Title: Behavioural Interviewing - Taking the guesswork out of recruitment
Produced by Video Arts
Price £1,299 to buy
Price £299 to rent
Before watching this programme, I had my doubts that the complexities of the interviewing process could be conveyed on film rather than by role-play. Fortunately, this DVD package proved me wrong.
The aim of the programme is to show that the concept of behavioural interviewing can be used to predict the future performance of candidates.
We watch Alistair (played by James Nesbitt) learn the four steps in this interview process. These are: create a behavioural profile; focus on critical incidents in the candidate's performance; take your time; and the Machievellian hide your hand.
Alistair learns the hard way, as he recruited Peter (played by the excellent Chris Marshall) without following the process. Needless to say, he pays the price when he conducts Peter's exit interview four months later.
As Alistair interviews candidates to replace Peter, his colleague Diana encourages him to try out the behavioural technique to find the most suitable person.
We follow his learning path as red ticks and red crosses on the screen appear in checklists of his performance. Sounds naff, but this is a powerful technique.
Video Arts is really getting to grips with the flexibility of the DVD format: as well as the main programme, which is divided into chapters to improve accessibility, the DVD also includes additional learning material on further subtleties of interviewing. These include using silence as an interviewing technique and the importance of what people leave out as well as what they say.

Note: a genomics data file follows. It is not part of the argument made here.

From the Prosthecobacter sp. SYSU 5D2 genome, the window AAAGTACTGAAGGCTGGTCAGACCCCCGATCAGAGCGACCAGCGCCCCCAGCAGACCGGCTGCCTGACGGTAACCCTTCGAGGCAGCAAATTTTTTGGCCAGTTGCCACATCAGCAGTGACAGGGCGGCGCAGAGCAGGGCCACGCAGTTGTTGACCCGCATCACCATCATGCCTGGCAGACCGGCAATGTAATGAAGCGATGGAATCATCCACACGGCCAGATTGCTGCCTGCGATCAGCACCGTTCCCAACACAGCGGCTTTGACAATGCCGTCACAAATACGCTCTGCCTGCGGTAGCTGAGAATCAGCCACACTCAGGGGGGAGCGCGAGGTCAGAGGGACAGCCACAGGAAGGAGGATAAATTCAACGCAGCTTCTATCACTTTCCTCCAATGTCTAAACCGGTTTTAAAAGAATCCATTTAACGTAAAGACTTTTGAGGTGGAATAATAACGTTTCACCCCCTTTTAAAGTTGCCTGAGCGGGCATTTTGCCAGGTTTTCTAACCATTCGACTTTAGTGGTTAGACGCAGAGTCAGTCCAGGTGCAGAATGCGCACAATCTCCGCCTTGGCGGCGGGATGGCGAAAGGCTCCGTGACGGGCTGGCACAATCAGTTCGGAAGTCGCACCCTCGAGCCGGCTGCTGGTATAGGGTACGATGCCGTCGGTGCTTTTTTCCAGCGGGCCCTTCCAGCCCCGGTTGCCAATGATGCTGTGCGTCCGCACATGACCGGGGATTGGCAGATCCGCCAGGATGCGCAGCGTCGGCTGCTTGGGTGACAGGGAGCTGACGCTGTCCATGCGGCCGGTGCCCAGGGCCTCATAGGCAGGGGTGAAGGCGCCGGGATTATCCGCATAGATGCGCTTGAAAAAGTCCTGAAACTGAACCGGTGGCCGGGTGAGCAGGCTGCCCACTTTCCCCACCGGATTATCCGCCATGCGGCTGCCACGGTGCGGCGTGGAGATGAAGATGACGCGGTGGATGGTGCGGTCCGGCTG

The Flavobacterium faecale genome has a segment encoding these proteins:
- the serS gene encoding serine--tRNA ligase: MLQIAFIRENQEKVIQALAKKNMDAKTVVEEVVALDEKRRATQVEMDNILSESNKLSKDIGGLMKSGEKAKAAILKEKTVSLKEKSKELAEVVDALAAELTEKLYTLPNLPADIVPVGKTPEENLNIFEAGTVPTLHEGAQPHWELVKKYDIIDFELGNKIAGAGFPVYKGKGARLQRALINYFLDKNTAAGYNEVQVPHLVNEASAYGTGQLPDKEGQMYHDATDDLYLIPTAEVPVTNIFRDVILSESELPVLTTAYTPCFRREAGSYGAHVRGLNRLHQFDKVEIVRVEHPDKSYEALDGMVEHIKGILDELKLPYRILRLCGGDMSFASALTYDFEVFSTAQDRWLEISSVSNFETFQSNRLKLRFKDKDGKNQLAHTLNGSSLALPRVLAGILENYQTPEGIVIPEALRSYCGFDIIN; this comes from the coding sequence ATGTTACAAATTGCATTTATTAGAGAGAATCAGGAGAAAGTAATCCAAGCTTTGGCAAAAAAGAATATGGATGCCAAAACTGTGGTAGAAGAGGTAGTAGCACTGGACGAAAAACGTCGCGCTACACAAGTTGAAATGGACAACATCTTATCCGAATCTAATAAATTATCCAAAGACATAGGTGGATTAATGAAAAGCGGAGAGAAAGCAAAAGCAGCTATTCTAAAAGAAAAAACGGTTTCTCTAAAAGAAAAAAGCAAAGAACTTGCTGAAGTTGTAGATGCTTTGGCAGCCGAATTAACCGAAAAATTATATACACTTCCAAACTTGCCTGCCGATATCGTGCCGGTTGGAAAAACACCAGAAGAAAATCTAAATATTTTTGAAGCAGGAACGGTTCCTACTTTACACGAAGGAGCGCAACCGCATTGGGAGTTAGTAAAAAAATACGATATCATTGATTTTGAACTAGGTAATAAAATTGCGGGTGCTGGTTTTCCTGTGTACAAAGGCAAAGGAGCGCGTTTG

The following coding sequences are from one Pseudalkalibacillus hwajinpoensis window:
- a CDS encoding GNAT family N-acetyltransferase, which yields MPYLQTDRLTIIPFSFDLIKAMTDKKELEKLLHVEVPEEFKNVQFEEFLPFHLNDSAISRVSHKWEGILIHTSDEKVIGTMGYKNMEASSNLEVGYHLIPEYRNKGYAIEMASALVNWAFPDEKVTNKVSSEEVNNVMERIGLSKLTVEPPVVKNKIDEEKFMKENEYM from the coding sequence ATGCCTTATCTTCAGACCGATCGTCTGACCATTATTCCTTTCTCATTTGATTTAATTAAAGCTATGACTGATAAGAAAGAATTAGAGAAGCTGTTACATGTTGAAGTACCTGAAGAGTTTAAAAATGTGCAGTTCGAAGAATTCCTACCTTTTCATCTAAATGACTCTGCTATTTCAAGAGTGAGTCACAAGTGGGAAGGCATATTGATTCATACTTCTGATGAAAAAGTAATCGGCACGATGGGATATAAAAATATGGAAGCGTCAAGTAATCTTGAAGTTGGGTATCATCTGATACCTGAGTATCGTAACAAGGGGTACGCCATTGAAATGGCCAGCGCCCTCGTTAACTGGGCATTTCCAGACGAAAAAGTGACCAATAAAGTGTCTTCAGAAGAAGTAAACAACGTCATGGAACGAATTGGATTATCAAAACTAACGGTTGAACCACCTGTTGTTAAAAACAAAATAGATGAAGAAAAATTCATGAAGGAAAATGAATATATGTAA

The supporting material is well thought-out and provides outlines for a half- day or a full day programme. I'd say preparing for these programmes would take at least a day, as the trainer or facilitator would need that time to familiarise themselves with the possible directions on offer.
Humour has always been a hallmark of Video Arts' programmes; this latest effort has a more subdued approach than in the past but fares well for it. It could be used effectively for its target audience of managers, supervisors and personnel specialists, particularly if the anticipated war for talent hots up on the recruitment battlefield - if that's not too much of a metaphor.
Relevance? four out of five ticks
Interactivity? four out of five ticks